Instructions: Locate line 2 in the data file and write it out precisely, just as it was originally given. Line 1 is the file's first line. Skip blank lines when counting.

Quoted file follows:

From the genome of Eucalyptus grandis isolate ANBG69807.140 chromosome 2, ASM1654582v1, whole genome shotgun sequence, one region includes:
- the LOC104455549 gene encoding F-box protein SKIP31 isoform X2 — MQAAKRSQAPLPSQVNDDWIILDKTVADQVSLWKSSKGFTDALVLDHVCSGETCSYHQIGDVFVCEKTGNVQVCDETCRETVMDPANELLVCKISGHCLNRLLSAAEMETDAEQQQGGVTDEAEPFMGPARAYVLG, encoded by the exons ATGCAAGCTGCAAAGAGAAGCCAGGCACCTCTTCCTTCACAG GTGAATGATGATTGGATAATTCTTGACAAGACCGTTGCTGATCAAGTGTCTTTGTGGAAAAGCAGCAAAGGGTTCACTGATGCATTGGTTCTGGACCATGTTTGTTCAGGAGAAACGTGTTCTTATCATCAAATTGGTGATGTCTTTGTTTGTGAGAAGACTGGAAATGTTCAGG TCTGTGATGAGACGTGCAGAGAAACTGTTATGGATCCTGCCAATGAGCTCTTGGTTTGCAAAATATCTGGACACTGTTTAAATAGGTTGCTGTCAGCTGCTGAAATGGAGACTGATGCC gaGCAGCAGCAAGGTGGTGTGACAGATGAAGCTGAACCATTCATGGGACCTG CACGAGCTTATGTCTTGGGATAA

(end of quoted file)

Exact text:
- the LOC104455549 gene encoding F-box protein SKIP31 isoform X2 — MQAAKRSQAPLPSQVNDDWIILDKTVADQVSLWKSSKGFTDALVLDHVCSGETCSYHQIGDVFVCEKTGNVQVCDETCRETVMDPANELLVCKISGHCLNRLLSAAEMETDAEQQQGGVTDEAEPFMGPARAYVLG, encoded by the exons ATGCAAGCTGCAAAGAGAAGCCAGGCACCTCTTCCTTCACAG GTGAATGATGATTGGATAATTCTTGACAAGACCGTTGCTGATCAAGTGTCTTTGTGGAAAAGCAGCAAAGGGTTCACTGATGCATTGGTTCTGGACCATGTTTGTTCAGGAGAAACGTGTTCTTATCATCAAATTGGTGATGTCTTTGTTTGTGAGAAGACTGGAAATGTTCAGG TCTGTGATGAGACGTGCAGAGAAACTGTTATGGATCCTGCCAATGAGCTCTTGGTTTGCAAAATATCTGGACACTGTTTAAATAGGTTGCTGTCAGCTGCTGAAATGGAGACTGATGCC gaGCAGCAGCAAGGTGGTGTGACAGATGAAGCTGAACCATTCATGGGACCTG CACGAGCTTATGTCTTGGGATAA